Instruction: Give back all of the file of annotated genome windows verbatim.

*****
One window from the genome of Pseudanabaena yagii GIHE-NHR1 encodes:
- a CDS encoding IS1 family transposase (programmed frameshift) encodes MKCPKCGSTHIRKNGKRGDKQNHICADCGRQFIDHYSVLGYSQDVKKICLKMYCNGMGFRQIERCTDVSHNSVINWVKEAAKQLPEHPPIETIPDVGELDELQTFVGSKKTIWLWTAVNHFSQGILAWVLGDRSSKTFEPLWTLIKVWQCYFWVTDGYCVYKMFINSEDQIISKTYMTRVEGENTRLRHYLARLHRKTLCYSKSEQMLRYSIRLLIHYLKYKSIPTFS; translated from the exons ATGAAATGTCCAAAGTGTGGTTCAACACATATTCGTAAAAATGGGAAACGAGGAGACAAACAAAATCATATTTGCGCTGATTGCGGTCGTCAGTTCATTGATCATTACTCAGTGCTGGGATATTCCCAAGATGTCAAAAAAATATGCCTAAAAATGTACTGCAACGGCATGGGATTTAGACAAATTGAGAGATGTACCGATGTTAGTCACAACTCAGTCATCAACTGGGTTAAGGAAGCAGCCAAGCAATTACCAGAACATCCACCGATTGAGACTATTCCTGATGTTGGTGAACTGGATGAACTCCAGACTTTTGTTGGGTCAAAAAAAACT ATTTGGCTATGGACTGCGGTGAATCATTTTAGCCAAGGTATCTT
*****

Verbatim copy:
One window from the genome of Pseudanabaena yagii GIHE-NHR1 encodes:
- a CDS encoding IS1 family transposase (programmed frameshift) encodes MKCPKCGSTHIRKNGKRGDKQNHICADCGRQFIDHYSVLGYSQDVKKICLKMYCNGMGFRQIERCTDVSHNSVINWVKEAAKQLPEHPPIETIPDVGELDELQTFVGSKKTIWLWTAVNHFSQGILAWVLGDRSSKTFEPLWTLIKVWQCYFWVTDGYCVYKMFINSEDQIISKTYMTRVEGENTRLRHYLARLHRKTLCYSKSEQMLRYSIRLLIHYLKYKSIPTFS; translated from the exons ATGAAATGTCCAAAGTGTGGTTCAACACATATTCGTAAAAATGGGAAACGAGGAGACAAACAAAATCATATTTGCGCTGATTGCGGTCGTCAGTTCATTGATCATTACTCAGTGCTGGGATATTCCCAAGATGTCAAAAAAATATGCCTAAAAATGTACTGCAACGGCATGGGATTTAGACAAATTGAGAGATGTACCGATGTTAGTCACAACTCAGTCATCAACTGGGTTAAGGAAGCAGCCAAGCAATTACCAGAACATCCACCGATTGAGACTATTCCTGATGTTGGTGAACTGGATGAACTCCAGACTTTTGTTGGGTCAAAAAAAACT ATTTGGCTATGGACTGCGGTGAATCATTTTAGCCAAGGTATCTT